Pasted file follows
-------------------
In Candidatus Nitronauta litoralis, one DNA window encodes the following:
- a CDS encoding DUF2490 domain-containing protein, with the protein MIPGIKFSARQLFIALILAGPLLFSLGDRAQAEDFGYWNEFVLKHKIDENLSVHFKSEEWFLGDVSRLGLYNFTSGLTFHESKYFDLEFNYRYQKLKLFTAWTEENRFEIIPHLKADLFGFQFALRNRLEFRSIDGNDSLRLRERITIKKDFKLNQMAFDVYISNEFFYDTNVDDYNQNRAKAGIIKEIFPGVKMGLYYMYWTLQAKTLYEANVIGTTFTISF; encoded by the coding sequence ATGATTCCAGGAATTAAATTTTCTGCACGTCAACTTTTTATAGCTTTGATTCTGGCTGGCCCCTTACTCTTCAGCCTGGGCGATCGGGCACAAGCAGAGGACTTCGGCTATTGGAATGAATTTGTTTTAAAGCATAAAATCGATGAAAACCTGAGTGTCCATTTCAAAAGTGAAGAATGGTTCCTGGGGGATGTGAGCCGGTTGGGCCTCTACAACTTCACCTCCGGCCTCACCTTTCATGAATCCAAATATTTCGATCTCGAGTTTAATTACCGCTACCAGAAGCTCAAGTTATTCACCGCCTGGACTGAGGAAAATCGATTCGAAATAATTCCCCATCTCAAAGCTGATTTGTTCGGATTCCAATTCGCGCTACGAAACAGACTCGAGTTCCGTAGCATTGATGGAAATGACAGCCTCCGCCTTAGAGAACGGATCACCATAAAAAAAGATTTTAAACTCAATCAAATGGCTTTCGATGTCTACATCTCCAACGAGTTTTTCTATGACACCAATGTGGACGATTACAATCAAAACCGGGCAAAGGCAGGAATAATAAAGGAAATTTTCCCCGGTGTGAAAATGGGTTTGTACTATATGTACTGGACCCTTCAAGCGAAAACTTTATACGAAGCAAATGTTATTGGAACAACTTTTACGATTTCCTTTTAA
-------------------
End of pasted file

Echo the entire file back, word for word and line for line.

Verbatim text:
In Candidatus Nitronauta litoralis, one DNA window encodes the following:
- a CDS encoding DUF2490 domain-containing protein, with the protein MIPGIKFSARQLFIALILAGPLLFSLGDRAQAEDFGYWNEFVLKHKIDENLSVHFKSEEWFLGDVSRLGLYNFTSGLTFHESKYFDLEFNYRYQKLKLFTAWTEENRFEIIPHLKADLFGFQFALRNRLEFRSIDGNDSLRLRERITIKKDFKLNQMAFDVYISNEFFYDTNVDDYNQNRAKAGIIKEIFPGVKMGLYYMYWTLQAKTLYEANVIGTTFTISF; encoded by the coding sequence ATGATTCCAGGAATTAAATTTTCTGCACGTCAACTTTTTATAGCTTTGATTCTGGCTGGCCCCTTACTCTTCAGCCTGGGCGATCGGGCACAAGCAGAGGACTTCGGCTATTGGAATGAATTTGTTTTAAAGCATAAAATCGATGAAAACCTGAGTGTCCATTTCAAAAGTGAAGAATGGTTCCTGGGGGATGTGAGCCGGTTGGGCCTCTACAACTTCACCTCCGGCCTCACCTTTCATGAATCCAAATATTTCGATCTCGAGTTTAATTACCGCTACCAGAAGCTCAAGTTATTCACCGCCTGGACTGAGGAAAATCGATTCGAAATAATTCCCCATCTCAAAGCTGATTTGTTCGGATTCCAATTCGCGCTACGAAACAGACTCGAGTTCCGTAGCATTGATGGAAATGACAGCCTCCGCCTTAGAGAACGGATCACCATAAAAAAAGATTTTAAACTCAATCAAATGGCTTTCGATGTCTACATCTCCAACGAGTTTTTCTATGACACCAATGTGGACGATTACAATCAAAACCGGGCAAAGGCAGGAATAATAAAGGAAATTTTCCCCGGTGTGAAAATGGGTTTGTACTATATGTACTGGACCCTTCAAGCGAAAACTTTATACGAAGCAAATGTTATTGGAACAACTTTTACGATTTCCTTTTAA